Ancient & Modern Calendars - The Calendar Issue



Reading Comprehension Activity

Read the article and answer the questions below.


Ice-age hunters in Europe over 20,000 years ago apparently scratched lines or made holes in sticks and bones. Historical accounts state that Sumerians, 5000 years ago, had a calendar with 30 day months. Stonehenge, built over 4000 years ago in England, had alignments which determined eclipses, solstices and so on. To name just a few examples. Archeologists usually discover that in every culture, some people were preoccupied with measuring and recording the passage of time.

The Egyptians, for one, realized that the "Dog Star" or Sirius, rose next to the sun every 365 days, about when the annual inundation of the Nile began. Based on this knowledge, they devised a 365 day calendar that seems to have begun around 3100 BCE.

Before 2000 BCE, the Babylonians used a year of 12 lunar months, giving a 354 day year. In contrast, the Mayans of Central America relied not only on the Sun and Moon, but also the planet Venus, to establish 260 day and 365 day calendars.

The solar calendar used by most of the world today is known as the Gregorian calendar. Named after Pope Gregory XIII, who introduced it in 1582, this modern calendar is the end result of hundreds of years of fine-tuning. It was developed from the Julian calendar, which was created in 46 BC by Julius Caesar.

The Julian calendar was also a solar calendar, based on the time it takes for Earth to travel one complete loop around the sun. In Julius Caesar’s time, although astronomers believed that the sun revolved around Earth, they still managed to make fairly accurate measurements of the length of a complete cycle. A solar year, they calculated, was about 365.25 days long. Julius Caesar, deciding that it would be difficult to add ¼ of a day onto each year, ordered one extra day to be added every four years to the month of February, creating what would be called “leap” years. This calendar was used by the western world for over a thousand years.

Unfortunately, there was a problem with the Julian calendar. When Julius Caesar ordered a leap year every four years, he was putting in too many extra days. A solar year is not 365.25 days long, but in fact 365.24219 days. The difference between the actual length of the solar year and the approximated value is very small, but over several hundred years it began to add up. By the 1500s, spring holidays were starting to happen in the summer.

In 1582, Pope Gregory XIII came up with an idea of how to fix the problem. He realized that there were too many leap years in the Julian calendar, so hereorganized it into a more complicated system. In the new calendar, there is still a leap year almost every four years, but there is also a new rule. If the year ends in 00, it is only a leap year if the year’s number can be divided by 400. For this reason, 1800 and 1900 were not leap years, but 2000 was.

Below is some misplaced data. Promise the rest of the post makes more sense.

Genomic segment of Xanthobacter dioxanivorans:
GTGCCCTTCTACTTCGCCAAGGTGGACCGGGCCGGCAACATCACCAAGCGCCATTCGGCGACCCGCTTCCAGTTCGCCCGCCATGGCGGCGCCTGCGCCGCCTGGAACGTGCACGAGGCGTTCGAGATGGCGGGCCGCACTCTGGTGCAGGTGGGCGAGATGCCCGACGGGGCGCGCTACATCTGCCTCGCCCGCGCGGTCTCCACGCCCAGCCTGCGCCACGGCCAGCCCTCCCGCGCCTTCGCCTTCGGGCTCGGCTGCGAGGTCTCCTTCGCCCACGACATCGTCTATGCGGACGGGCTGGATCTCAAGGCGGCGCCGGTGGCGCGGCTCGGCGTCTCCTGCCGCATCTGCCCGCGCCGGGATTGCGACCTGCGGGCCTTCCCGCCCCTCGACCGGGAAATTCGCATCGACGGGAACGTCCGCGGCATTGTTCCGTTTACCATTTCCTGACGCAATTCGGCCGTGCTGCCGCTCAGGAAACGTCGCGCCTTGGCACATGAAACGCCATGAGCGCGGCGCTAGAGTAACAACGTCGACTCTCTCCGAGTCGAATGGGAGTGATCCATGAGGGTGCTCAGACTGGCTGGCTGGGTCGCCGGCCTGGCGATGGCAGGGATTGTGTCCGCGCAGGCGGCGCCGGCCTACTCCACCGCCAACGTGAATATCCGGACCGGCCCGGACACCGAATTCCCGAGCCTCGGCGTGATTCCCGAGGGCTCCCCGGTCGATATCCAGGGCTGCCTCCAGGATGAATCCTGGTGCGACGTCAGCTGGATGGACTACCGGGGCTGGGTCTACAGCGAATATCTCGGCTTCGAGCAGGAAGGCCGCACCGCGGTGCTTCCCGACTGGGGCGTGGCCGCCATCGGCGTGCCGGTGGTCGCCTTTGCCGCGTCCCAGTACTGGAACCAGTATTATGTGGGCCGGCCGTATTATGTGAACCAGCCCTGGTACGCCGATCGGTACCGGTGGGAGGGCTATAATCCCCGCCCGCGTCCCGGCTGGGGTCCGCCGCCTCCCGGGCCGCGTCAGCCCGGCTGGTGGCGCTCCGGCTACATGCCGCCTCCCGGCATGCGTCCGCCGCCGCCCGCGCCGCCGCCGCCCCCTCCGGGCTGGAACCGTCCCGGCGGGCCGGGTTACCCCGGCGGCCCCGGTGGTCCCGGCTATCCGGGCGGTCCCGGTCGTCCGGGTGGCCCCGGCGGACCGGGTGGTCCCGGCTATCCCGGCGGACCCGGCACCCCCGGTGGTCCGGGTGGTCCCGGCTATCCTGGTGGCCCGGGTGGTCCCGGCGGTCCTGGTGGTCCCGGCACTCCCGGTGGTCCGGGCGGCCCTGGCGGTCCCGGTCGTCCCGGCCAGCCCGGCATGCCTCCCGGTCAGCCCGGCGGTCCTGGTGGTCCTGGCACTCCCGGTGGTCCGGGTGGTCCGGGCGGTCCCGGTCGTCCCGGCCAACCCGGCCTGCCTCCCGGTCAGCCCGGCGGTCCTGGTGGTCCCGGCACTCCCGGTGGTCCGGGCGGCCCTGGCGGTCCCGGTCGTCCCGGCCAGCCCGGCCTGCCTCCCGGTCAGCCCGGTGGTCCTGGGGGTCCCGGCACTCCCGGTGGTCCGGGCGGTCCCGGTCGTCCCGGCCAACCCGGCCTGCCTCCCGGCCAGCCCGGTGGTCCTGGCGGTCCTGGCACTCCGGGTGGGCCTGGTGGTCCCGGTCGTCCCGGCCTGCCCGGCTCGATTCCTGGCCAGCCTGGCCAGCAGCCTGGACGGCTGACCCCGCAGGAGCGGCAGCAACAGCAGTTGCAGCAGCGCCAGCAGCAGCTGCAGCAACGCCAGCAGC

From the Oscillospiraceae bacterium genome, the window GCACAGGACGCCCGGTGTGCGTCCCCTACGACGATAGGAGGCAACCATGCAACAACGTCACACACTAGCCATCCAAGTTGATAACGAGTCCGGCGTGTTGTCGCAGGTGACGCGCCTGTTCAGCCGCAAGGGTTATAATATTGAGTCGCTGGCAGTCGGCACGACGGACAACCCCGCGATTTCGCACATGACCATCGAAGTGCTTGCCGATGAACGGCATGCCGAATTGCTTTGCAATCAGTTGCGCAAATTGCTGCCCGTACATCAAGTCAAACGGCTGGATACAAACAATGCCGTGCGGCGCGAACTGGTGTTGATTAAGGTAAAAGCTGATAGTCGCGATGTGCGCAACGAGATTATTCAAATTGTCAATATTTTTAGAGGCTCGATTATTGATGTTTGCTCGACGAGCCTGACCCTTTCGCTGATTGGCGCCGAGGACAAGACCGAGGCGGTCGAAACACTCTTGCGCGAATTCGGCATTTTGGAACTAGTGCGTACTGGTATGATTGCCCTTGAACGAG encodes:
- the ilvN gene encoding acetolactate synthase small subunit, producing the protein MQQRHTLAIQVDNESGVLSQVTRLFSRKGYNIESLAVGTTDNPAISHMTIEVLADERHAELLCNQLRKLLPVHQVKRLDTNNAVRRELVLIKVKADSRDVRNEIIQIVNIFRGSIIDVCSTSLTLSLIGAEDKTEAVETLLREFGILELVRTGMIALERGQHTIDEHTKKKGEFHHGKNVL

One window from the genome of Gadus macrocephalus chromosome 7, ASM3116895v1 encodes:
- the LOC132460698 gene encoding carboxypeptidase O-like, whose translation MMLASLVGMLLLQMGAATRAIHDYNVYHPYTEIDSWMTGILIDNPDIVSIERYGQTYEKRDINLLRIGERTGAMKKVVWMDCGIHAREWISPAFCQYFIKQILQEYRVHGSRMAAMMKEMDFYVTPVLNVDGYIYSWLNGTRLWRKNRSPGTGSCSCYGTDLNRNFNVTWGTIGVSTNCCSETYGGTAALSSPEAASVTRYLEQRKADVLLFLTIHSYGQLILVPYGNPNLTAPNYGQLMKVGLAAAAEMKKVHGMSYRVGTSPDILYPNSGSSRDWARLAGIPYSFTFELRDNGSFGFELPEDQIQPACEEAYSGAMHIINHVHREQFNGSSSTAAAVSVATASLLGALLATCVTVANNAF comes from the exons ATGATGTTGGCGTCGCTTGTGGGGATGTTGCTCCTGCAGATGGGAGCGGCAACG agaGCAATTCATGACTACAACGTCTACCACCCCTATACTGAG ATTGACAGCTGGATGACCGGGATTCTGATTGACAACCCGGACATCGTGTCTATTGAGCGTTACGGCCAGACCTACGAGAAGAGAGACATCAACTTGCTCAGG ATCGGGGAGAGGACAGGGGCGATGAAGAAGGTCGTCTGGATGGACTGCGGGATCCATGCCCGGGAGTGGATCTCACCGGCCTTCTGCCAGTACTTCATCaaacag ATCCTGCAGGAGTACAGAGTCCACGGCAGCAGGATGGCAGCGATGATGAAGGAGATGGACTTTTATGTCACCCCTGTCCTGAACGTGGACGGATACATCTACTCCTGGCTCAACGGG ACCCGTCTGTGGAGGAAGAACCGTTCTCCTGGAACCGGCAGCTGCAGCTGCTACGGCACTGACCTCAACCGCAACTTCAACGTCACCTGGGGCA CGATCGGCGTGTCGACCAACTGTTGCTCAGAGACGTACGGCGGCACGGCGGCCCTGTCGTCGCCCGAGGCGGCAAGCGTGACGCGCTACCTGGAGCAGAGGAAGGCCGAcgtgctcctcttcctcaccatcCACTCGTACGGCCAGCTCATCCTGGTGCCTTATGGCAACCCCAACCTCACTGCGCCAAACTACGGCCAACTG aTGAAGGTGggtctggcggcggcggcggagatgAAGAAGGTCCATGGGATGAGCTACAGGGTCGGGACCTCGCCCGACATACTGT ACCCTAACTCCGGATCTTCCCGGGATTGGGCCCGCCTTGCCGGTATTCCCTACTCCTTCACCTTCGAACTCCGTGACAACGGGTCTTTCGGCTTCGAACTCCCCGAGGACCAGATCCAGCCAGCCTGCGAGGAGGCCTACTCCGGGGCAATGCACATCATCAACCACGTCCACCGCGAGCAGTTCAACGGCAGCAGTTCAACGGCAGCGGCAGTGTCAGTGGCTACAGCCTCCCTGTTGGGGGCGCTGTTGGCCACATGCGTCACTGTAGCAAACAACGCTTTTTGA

The new calendar was so accurate that over the next several hundred years, it was adopted by almost every country in the world. Over 400 years after its introduction, the Gregorian calendar is currently in use world-wide.


Some text and images adapted from :  www.nist.gov


1.Which early civilization had a month of 30 days?
a.The Babylonians  b.The Sumerians    c The Egyptians

2.Which early civilization also had a year with 365 days?
a.The Mayans  b.The Babylonians    c The Egyptians

3. Which is the name of the calendar currently most used around the world?
a. the Gregorian calendar   b. the Julian calendar  c. the Lunar calendar

4. How many days are there in a solar year?
a. 365      b. 365.25    c. 365.24219

5. When were leap years first used?
a. 46 BC     b. 1592     c. 1700

6. Which best describes the kind of calendar used today around the world?
a. a solar calendar, based on the revolution of the moon around Earth
b. a lunar calendar, based on the revolution of the moon around Earth
c. a solar calendar, based on the revolution of Earth around the sun

7. By our modern calendar, which of the following years WILL be a leap year?
a. 2100    b. 2500   c. 2800

8. Which of the following best describes the reason for creating leap years?
a. The Earth revolves around the sun.
b. The solar year does not divide into an even number of days, and it
would be difficult to add ¼ of a day onto each year.
c. Astronomers calculated the approximate length of a solar year.

9. Which statement best describes the problem with the Julian calendar?
a. Pope Gregory XIII did not like the Julian calendar.
b. The actual solar year was slightly shorter than the year calculated
for the Julian calendar, so there were too many leap years.
c. The actual solar year was slightly longer than the year calculated for
the Julian calendar, so there were not enough leap years.



2 comments:

  1. Could you document the orgin of the statement: " Ice-age hunters in Europe over 20,000 years ago scratched lines and gouged holes in sticks and bones, ..."? I have found this exact wording on more than 40 internet sites (I stopped counting), which verifies that multiple so called experts are taking the word of one person somewhere and in some time, but not giving credit. If no author can be identified, then sites should make this statement as THEORY. If 20,000 years ago, how exactly did that "someone" verify the information? How can so many publications propagate this statement so casually, as if it is bonified fact?

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  2. Thank you for the correction. Duly noted!

    ReplyDelete